How difficult is it to prove change in circumstances in a Modif. of Child Custody & Visitation?

Asked over 3 years ago - College Park, MD

My ex-husband has a 20+ year history of alcohol and drug abuse, sex with prostitutes during our marriage, Bipolar Disorder, domestic violence and emotional abuse of the kids...He's filed a Modif. so he can get unsup. visitation and shown he's clean & taking meds. How likely is he to get unsupervised visitation when he was noncompliant for almost 3 years of the court order for testing AND admitted blatant deception throughout divorce proceedings (lying to judges, custody evaluator, etc.)? I have no S/A or M.I. history & been taking care of kids very well for nearly 3 years.

Attorney answers (2)

  1. Thomas E Mulinazzi

    Pro

    Contributor Level 14
    Best Answer
    chosen by asker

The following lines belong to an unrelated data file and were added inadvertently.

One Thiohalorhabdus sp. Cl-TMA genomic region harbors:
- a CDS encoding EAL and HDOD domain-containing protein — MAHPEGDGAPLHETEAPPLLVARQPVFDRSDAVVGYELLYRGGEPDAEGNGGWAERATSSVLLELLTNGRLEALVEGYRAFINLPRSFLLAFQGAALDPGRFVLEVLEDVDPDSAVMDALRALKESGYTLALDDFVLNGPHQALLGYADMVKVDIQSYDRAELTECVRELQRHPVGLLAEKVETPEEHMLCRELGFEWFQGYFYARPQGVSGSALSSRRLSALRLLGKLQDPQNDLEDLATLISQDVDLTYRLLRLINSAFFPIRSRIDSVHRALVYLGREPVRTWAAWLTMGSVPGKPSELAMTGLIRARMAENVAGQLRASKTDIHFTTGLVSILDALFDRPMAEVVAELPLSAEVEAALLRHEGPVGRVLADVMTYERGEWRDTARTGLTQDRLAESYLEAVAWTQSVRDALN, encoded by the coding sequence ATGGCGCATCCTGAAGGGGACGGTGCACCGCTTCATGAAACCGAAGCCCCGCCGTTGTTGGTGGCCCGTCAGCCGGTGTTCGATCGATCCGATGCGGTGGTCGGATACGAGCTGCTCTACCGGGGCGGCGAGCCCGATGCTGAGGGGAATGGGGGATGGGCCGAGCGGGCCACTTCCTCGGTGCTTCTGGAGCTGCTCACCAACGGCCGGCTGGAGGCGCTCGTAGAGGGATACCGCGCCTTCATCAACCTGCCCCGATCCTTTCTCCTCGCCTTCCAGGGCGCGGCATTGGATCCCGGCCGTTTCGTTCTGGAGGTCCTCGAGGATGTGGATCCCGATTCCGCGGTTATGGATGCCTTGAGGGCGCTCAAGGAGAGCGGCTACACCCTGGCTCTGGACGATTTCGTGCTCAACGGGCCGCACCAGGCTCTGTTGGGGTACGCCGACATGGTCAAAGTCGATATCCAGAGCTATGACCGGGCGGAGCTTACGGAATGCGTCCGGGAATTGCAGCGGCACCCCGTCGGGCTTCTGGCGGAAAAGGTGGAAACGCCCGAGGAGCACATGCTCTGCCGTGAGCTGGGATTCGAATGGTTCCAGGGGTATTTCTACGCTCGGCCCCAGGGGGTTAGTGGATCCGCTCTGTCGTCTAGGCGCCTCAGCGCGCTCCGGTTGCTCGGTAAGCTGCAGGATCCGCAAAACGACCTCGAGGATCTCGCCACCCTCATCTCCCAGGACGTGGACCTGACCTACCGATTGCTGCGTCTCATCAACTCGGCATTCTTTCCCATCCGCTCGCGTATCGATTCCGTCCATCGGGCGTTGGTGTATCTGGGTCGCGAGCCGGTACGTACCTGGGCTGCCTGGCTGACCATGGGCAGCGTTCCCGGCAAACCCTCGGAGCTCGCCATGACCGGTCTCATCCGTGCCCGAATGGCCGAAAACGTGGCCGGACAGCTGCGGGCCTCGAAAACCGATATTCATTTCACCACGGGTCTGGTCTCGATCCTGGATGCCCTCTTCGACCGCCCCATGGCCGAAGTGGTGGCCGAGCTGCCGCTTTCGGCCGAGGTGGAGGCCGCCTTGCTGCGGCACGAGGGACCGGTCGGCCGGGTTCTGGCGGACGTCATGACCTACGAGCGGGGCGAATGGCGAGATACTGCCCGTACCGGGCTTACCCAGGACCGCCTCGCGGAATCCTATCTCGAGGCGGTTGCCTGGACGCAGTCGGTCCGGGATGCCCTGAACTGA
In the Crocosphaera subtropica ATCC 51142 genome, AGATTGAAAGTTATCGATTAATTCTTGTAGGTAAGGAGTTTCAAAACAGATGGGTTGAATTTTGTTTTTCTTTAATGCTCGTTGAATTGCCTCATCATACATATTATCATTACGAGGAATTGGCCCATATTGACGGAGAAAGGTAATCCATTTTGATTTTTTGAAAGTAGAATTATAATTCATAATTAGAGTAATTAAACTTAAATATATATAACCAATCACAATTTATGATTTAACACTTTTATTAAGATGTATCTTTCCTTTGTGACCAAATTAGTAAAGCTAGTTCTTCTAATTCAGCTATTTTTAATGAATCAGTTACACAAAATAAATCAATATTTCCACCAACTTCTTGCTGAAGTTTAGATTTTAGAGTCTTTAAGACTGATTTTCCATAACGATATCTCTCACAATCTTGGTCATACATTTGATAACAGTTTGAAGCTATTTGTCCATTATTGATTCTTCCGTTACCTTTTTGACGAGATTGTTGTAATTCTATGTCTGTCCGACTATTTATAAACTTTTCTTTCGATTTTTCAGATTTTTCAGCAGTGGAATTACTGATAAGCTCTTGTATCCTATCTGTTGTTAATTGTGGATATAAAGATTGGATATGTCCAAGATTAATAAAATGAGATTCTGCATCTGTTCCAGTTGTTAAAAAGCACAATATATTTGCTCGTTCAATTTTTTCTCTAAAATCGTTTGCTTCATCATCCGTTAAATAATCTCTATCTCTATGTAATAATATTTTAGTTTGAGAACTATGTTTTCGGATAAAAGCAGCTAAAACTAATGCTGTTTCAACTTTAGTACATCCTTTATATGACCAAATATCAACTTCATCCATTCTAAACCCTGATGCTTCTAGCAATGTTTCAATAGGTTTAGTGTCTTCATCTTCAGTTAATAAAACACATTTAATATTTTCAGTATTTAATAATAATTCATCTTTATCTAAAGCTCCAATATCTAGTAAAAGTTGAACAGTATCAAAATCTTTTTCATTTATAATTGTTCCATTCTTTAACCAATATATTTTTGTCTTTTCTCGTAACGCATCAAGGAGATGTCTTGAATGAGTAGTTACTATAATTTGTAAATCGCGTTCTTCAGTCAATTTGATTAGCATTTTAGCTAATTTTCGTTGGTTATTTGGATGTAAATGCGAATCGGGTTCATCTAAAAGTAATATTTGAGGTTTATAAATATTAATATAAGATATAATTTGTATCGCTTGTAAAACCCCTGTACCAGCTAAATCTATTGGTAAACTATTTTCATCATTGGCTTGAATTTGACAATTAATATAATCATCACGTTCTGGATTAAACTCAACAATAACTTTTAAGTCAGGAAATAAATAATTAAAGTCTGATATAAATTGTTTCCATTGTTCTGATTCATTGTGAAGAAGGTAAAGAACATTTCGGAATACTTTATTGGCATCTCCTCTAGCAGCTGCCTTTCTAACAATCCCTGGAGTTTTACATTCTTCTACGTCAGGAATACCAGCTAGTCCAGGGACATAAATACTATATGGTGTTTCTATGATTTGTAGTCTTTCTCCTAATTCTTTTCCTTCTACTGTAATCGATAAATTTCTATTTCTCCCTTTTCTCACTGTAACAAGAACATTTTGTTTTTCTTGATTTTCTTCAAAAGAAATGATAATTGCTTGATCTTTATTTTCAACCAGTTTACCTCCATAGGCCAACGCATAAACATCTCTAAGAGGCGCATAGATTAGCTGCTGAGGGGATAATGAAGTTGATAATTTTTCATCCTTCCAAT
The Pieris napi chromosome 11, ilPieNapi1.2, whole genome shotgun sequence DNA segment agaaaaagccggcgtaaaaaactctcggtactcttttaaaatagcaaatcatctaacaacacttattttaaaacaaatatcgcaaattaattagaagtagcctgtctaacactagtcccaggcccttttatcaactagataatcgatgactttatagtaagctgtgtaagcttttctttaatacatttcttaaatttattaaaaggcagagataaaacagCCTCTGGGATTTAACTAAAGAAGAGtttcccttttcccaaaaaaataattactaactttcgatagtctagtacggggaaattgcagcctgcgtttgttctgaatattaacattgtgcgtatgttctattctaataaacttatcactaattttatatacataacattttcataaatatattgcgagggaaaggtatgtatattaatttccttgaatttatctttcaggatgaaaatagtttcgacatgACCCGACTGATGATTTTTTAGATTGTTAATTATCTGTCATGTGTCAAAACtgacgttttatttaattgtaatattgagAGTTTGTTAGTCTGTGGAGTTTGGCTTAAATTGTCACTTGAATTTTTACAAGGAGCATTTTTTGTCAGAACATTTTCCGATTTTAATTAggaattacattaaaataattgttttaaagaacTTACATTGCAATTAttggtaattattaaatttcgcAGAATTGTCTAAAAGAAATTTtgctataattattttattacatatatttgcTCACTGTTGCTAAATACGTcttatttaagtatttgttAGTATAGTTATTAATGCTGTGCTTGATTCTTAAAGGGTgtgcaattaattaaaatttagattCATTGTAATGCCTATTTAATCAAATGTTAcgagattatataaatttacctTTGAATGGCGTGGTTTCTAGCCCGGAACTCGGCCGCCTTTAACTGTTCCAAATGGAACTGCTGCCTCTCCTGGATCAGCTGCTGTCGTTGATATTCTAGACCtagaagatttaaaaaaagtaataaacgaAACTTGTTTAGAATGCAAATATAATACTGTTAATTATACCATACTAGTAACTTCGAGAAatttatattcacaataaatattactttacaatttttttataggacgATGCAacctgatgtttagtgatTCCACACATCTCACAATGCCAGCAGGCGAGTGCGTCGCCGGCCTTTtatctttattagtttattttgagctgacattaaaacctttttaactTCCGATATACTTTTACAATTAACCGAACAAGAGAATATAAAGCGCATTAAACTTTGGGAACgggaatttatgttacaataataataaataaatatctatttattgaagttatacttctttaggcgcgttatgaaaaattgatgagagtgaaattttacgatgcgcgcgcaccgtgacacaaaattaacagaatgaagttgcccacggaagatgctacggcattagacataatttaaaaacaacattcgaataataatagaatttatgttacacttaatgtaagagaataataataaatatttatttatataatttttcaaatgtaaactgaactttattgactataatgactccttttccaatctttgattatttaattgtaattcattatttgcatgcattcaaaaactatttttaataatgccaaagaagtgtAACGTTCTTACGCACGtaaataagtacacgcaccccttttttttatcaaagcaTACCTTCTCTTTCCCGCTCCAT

Answered . Mr. Havens is correct that the Court will consider your ex-husband's more recent behavior as a material change in circumstances IF his behavior is different and better. The real question is who is he NOW? Is he still emotionally unstable? Does he still present a threat to the child? What is the relationship between the child and the Dad now? You didn't say whether or not the Dad has followed the order recently or how the supervised visitation is going - that is very relevant to whether or not he gets unsupervised access. In these cases, the Judge will heavily consider the reports from the visitation supervisor also.

    Speaking to a lawyer could help you determine what is best for the child now.

  2. Keith R Havens

    Pro

    Contributor Level 15

    Answered . If your exhusband can show an extended period of good behavior, then the Court may be inclined to permit his unsupervised visitation. The Court's primary interest is the best interests of the children. Accordingly, a judge should not test the waters so to speak to see how it goes. Rather, your exhusband will need to prove to the Court that he has cleaned himself up. Even then, the Court may (and you should ask for) require urine testing and that the visits be short (i.e. not overnight).

    You should consult with an attorney as soon as possible.

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